THE DOCTOR. Duke of York’s WC1


     This is the return of Robert Icke’s modern version of Schnitzler’s 1912 play – details below, as laid out in part of my original Almeida review. And no question, it is an opportunity to see one of the finest stage actors of the age – Juliet Stevenson – firing on all cylinders at the centre of a painfully topical play.  It is a satirical-philosophical meditation on the evils of group identity overshadowing real layered human personality, a questioning of medial ethics and the role of religion and  (in what now feels like an oddly bolted-on final section) a reflection on death and suicide.   The issue of a priest being barred from the bedside of a dying girl post-abortion because  is agonizingly topical after Roe v Wade.  There are some notably fine supporting performances,  especially Matilda Tucker as Sami, the doctor’s neighbour’s child.  The overhead drum ensemble is a brilliant device for raising the emotional enervation of the heroine’s situation. 

     So yes,  it’s worth the ticket,  and in a very good gesture the producers offer £ 25 tickets to health workers, though few may feel up to three hours of this gloomy intensity at the end of a long day.   It is challengingly staged and cast (the half-dozen newcomers to the production represent some tricksy cross-gender-cross-racial casting, even more than as described below. The weird shrillness given to the child’s father,  ranting that the child will be is condemned to hell fire  for lack of the last sacrament, is still frankly crazy, and if such extreme beliefs were ascribed to anyone but Catholids they would not pass theatre’s offensiveness-police by a mile.  As a cradle-RC  – albeit now lapsed –  I was taught fully 60 years ago, by nuns, that the deathbed principle of ‘between the stirrup and the ground’ and that there is nothing magical about sacramental absolution. 

       Yet although  it is mesmeric, probably one to see if you want three hours of serious theatre, there is something about the play’s translation to a big traditional theatre that doesn’t quite gell.  Maybe there are detailed tweaks; maybe it’s the casting. It feels ironic that the best scene is almost knockabout funny, satirically so,  as a panel questions Ruth on TV from every pious- victimcore point of view available, including “postcolonial”.  

       Here, though, to express the quality of the play, is part of what I wrote,  more beguiled, at the original Almeida showing..Here we go: 

“The play Professor Bernhardi  had its premiere in 1912 Berlin, after Vienna – its setting  and the author’s homeland – refused it a licence.  Arthur Schnitzler was, like Chekhov,  a doctor;  he was an Austrian Jew at a time when mistrust  was rising.  The story belongs passionately to that time: but director Robert Icke’s very free adaptation belongs  – urgently and exhilaratingly  –  to our own.  Juliet Stevenson as Ruth – is the founder-director of a hospital.  A child of 14 is dying of sepsis after a self-administered abortion.  Her Catholic parents, hurrying home send a message that she must have their priest perform the last rites.  He arrives, but the doctor judges that it would distress the girl to realize she was dying. She refuses the priest entry.  But a nurse has told the child, so she dies in panic after all.  The ensuing furore, fed by the grieving parents and laced with antisemitism, wrecks the Jewish Professor’s life.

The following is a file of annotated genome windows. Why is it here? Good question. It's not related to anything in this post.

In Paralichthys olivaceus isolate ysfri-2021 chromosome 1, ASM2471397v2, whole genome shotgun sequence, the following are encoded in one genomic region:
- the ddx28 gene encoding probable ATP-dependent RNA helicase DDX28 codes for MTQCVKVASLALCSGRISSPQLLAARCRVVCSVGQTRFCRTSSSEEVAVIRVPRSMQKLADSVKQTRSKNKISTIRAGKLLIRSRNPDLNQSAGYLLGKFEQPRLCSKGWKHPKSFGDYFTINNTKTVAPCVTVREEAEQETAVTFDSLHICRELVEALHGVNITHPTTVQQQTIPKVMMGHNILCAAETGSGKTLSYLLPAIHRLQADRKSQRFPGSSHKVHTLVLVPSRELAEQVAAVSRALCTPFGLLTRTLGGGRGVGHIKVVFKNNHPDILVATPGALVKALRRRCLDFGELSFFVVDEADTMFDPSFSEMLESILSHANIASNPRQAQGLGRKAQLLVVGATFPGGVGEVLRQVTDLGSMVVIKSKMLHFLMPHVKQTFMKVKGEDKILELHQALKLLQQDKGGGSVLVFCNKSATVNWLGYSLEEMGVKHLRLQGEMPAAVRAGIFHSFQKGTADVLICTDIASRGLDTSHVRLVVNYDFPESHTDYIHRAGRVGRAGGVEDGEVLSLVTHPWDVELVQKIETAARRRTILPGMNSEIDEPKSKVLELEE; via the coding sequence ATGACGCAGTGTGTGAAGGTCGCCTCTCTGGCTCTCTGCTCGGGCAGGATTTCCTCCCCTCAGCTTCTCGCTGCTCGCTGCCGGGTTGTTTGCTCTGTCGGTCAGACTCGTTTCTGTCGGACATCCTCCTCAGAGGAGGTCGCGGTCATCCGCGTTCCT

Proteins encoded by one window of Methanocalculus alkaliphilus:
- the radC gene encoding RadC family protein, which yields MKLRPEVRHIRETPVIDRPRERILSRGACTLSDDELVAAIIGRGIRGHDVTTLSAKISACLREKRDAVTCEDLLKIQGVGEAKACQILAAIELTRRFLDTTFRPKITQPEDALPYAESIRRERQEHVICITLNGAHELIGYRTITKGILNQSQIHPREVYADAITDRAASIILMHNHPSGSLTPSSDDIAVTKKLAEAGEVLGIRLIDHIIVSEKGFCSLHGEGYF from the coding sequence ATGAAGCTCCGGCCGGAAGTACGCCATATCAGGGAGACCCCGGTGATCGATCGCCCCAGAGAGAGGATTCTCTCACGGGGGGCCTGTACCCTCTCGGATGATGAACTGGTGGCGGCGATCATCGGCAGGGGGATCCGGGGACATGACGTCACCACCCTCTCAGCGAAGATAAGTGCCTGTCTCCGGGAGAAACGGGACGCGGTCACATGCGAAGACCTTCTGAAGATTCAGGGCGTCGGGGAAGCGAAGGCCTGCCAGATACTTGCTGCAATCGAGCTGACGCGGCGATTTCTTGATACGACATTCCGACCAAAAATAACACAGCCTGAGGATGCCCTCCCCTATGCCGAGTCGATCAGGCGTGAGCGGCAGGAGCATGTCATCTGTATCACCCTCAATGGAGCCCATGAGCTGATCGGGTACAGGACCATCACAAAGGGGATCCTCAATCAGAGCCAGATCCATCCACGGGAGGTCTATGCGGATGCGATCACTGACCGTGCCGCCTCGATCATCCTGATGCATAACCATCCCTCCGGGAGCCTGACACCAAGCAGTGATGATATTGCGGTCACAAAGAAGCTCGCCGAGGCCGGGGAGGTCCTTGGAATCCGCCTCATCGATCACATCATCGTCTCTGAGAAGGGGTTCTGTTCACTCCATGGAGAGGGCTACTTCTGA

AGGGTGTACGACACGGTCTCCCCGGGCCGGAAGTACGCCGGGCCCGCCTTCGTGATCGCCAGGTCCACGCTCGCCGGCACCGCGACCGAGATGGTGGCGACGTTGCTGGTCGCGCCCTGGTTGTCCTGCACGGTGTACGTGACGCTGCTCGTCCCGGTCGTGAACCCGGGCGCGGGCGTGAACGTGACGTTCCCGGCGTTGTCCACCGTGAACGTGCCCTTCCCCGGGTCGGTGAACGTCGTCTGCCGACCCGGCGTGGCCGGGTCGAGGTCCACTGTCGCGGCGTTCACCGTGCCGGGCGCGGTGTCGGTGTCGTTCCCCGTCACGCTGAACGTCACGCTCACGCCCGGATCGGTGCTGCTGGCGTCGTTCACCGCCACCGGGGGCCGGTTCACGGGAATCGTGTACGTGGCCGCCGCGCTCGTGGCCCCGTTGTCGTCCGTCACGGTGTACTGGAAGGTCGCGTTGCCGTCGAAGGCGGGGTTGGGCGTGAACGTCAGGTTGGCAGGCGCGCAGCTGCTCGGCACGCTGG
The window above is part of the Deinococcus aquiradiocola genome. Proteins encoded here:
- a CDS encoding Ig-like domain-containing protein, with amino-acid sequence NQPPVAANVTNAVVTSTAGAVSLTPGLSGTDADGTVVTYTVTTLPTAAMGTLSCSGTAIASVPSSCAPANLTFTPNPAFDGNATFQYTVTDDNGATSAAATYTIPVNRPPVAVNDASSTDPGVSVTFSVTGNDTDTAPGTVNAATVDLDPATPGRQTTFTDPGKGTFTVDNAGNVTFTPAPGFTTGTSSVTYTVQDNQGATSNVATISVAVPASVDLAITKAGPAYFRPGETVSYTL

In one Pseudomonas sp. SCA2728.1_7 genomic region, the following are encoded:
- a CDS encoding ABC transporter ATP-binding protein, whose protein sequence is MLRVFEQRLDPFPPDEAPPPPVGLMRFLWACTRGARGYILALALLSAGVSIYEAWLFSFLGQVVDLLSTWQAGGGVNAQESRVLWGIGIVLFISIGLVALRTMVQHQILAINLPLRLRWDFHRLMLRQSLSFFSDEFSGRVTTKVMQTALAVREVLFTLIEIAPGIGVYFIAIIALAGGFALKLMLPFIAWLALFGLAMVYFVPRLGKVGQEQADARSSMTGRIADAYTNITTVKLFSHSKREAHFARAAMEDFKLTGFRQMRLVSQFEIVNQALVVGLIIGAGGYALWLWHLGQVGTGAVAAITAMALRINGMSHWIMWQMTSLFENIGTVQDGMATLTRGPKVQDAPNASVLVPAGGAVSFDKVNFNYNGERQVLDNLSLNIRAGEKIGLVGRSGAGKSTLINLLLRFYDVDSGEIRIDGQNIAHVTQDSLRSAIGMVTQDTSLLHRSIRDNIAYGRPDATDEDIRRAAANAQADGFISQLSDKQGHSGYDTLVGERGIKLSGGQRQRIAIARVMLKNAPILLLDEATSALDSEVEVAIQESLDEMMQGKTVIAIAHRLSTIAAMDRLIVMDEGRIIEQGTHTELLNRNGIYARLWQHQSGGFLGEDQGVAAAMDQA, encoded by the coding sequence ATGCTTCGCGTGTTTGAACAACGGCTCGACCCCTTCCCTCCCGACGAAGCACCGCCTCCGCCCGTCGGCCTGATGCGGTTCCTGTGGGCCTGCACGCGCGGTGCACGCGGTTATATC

Icke takes this century-old story and conjures up a wild, bitter tangle of grandstanding hysteria, professional disdain,  pressure-cooker populism,  political cowardice and multiple identity-victimhood claims.   Stevenson is the heart of the whirlwind ,  and around the other ten are cast with deliberate slipperiness, sometimes changing characters. He hurls in every available extra issue:  racism, sexism, colonial guilt,  transgender identity,  LGBT,  Alzheimers, suicide, and the Internet’s nurturing of outrage.  Accused of child murder and Nazism  Professor Ruth snaps that the shallow outrage  (a petition rises to fifty thousand in moments)  will lead to an X-factor world.   Her  own qualification, she says, is handed out by medical school,  not “by people sitting in their back bedrooms and screaming on the Internet…Do you want to achieve something?   Well –  do something well! And put your name on it!”

        But they crush her.  Two wickedly brilliant scenes: the hospital committee combining moral cowardice with funding-hunger,  and a darkly comic trial-by-TV as a ghastly panel is ranged against her.   A “Creation Voice” spokeswoman demands religious input,  an anti-abortionist twists the record to accuse her of having done the botched termination herself, a “post-colonial social politics” academic  insists “the anger is about who owns language”  .  Even the Jewish spokesman objects to her not practising Judaism.  Diverse themselves but united in “woke” disapproval,    they are a truly  modern horror.    

     It is  essence of  Icke,  turbo-charged by the emotional rocket that is Stevenson, but the director-adapter has overloaded it:  like a rogue Catherine-wheel whirling off its pin it heads in too many directions.  But it is gripping, and   Juliet Stevenson is a marvel,  with her strange lurking half-smile crumpling to devastation and  a terrifying emotional depth.  Here’s integrity,  arrogance, disdain, humour, fury ,outrage; once  she runs around the curved bare space like a trapped animal.  In quiet domestic interludes she is human, flawed and doubly grieving. ” 

Box office  To 11 December

Rating. Still 4


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